February 15: Highlights of this day in history
In 1898 the U.S. battleship Maine exploded in Havana harbor, bringing America closer to war with Spain. . . In 1989 the Soviet Union’s last troops left Afghanistan, ending 9 years of military intervention. The Taliban seized power in Afghanistan a few years later, establishing a theocracy and providing a base for al-Qaeda. . . .In 1564 astronomer Galileo Galilei was born in Pisa, Italy. The Catholic Inquisition at the time vehemently opposed Galileo’s writings, and held him under house arrest for several years. . . . In 1820 suffragist Susan B. Anthony was born in Adams, Massachussetts.
Today in history – February 15:
Examining events of the past to find trends in history
Defying Institutions , Standing For Honor
It is an interesting day, February 15. There is a thread of “standing on principle” associated with this day in history.
Legend holds that it was on this day in 399 B.C.E. that the great philosopher and teacher, Socrates, stood before a jury and was sentenced to death for refusing to renounce his own beliefs and teachings.
Lawmakers in the city of Athens had decided that specific gods were to be honored. Socrates would not recognize these gods. When given an ultimatum to either acknowledge the city’s gods or be put to death, Socrates chose death.
Kind of an extreme penalty for standing on principle. But that was Socrates.
More Stories Of Principles
After the American Revolution, there was ample talk of ending the practice of slavery. At first it was the responsibility of each state to decide whether or not it would hold onto slavery. The majority of the northern states abolished slavery. Most of the southern states didn’t. In 1804, New Jersey became the last northern state to abolish slavery.
In 1848, a little five-year-old African-American girl, Sarah Roberts, tried to enter a school close to home. She was immediately rejected because of her color. Sarah’s father brought the case before the public by bringing it to court. Sarah’s lawyers declared that all persons, regardless of race or color, stand as equals before the law in Massachusetts. The judge did not accept this idea, and ruled against Sarah. However, only 5 years later, the state of Massachussets came through. The schools were thereby desegregated. . .for a while.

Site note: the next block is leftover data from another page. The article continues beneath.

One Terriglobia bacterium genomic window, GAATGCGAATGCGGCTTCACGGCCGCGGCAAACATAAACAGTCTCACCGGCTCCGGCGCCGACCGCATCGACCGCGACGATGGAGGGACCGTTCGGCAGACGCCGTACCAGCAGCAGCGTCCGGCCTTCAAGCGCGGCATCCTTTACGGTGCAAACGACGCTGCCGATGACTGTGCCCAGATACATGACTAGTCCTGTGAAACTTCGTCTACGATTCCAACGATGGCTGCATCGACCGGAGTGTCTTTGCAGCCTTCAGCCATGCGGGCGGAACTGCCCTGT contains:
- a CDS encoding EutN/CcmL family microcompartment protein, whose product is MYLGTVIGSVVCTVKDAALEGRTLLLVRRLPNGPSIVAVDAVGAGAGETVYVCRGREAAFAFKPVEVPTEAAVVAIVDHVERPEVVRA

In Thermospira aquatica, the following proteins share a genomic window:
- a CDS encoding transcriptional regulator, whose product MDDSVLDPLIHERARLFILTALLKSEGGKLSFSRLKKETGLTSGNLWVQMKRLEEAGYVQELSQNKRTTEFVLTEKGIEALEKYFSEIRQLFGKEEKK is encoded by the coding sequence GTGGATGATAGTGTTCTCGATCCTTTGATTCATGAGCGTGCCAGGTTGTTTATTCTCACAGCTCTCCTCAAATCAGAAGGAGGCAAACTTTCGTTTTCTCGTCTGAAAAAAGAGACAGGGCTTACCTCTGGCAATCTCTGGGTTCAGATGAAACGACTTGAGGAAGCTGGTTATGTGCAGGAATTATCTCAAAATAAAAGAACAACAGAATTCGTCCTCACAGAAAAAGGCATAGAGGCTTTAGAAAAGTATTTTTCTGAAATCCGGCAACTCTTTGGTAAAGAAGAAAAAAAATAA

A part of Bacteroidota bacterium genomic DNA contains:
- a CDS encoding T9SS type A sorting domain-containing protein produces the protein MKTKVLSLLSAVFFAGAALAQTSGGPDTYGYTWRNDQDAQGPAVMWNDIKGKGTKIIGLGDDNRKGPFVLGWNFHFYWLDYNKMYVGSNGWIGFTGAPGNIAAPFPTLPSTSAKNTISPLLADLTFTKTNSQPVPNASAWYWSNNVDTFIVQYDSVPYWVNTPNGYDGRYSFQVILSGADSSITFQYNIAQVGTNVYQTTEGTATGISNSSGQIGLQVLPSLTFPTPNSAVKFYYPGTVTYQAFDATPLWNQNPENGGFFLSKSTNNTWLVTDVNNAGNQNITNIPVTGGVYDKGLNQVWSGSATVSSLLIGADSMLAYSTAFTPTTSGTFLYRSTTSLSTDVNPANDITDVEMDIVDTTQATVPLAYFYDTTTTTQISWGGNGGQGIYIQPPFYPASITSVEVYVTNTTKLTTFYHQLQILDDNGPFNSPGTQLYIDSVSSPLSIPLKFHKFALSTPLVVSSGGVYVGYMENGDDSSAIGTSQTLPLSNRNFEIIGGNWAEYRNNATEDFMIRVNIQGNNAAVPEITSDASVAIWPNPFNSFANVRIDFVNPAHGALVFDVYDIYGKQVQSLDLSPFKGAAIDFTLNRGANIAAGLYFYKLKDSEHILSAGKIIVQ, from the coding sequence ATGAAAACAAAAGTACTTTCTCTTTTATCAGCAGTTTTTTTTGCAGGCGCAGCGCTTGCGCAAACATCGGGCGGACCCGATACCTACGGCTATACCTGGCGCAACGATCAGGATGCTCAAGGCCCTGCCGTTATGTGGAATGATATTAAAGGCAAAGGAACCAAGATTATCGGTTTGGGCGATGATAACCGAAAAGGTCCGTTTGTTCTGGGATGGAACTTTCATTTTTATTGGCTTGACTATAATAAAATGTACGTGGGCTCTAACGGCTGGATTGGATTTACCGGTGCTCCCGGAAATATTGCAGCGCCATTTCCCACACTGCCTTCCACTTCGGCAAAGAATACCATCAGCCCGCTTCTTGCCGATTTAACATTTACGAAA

In 1851, African American activists (abolitionists) stormed into a Boston court and pulled the defendant to freedom. Shadrach Minkins, the defendent, was guilty of being born a slave. Escaping to freedom was a crime under the new “Fugitive Slave Law.” In the end Shadrach Minkins went to Canada to live out his days. No country, but the honor of living in freedom.
Progress In The Making
In 1852 the Great Ormond Street Hospital for Sick Children in London took in its first patient. The hospital would move ahead in later years to provide much needed services for children. Princess Diana served as president of the Hospital. Other notable contributers include Charles Dickens and Queen Victoria. Famously, J.M. Barrie gave the hospital his copy rights to “Peter Pan,” from which the hospital makes revenue every year.
In 1879, an act of the U.S. Congress made it possible for women lawyers to present cases to the Supreme Court.
Jump to 1956, Birmingham, Alabama: The Pittsburg Pirates were gettng ready for an exhibition match against the Kansas City Athletics. The game never happened. Both teams refused to comply with the local law that prohibited white players to play against black players.
I’d like to think that every time someone stands up and rightfully defies authority, they are building something in this world for every one. With some countries looking like they are going back to the ways things were, we may need more activism – non-violent activism – to defy authorities once again.
More events that shaped the world on this day in history:
- In 1869 – The case against Jefferson Davis on charges of treason came to a close. The charges were dropped.
- In 1903 – First Teddy Bear introduced in America, made by Morris and Rose Michtom
- In 1922 – Marconi begins regular broadcasting transmissions from Essex, the world’s first regular wireless broadcast for entertainment.
- In 1933 – President-elect Franklin Roosevelt survived an assassination attempt after an impromptu speech in Miami. Anton Cermak, the mayor of Chicago was fatally wounded.
- In 1970 – Nationalists disrupt United Nations session on Congo
- In 1978 – Zaire (formerly, the Congo) revises its constitution
- In 1986 – Ferdinand Marcos wins rigged Philippines presidential election
What you think matters
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What you think matters
What are your thoughts on this story? Anything we got wrong? Anything to add? How about starting a discussion - or joining a discussion - in the Comments.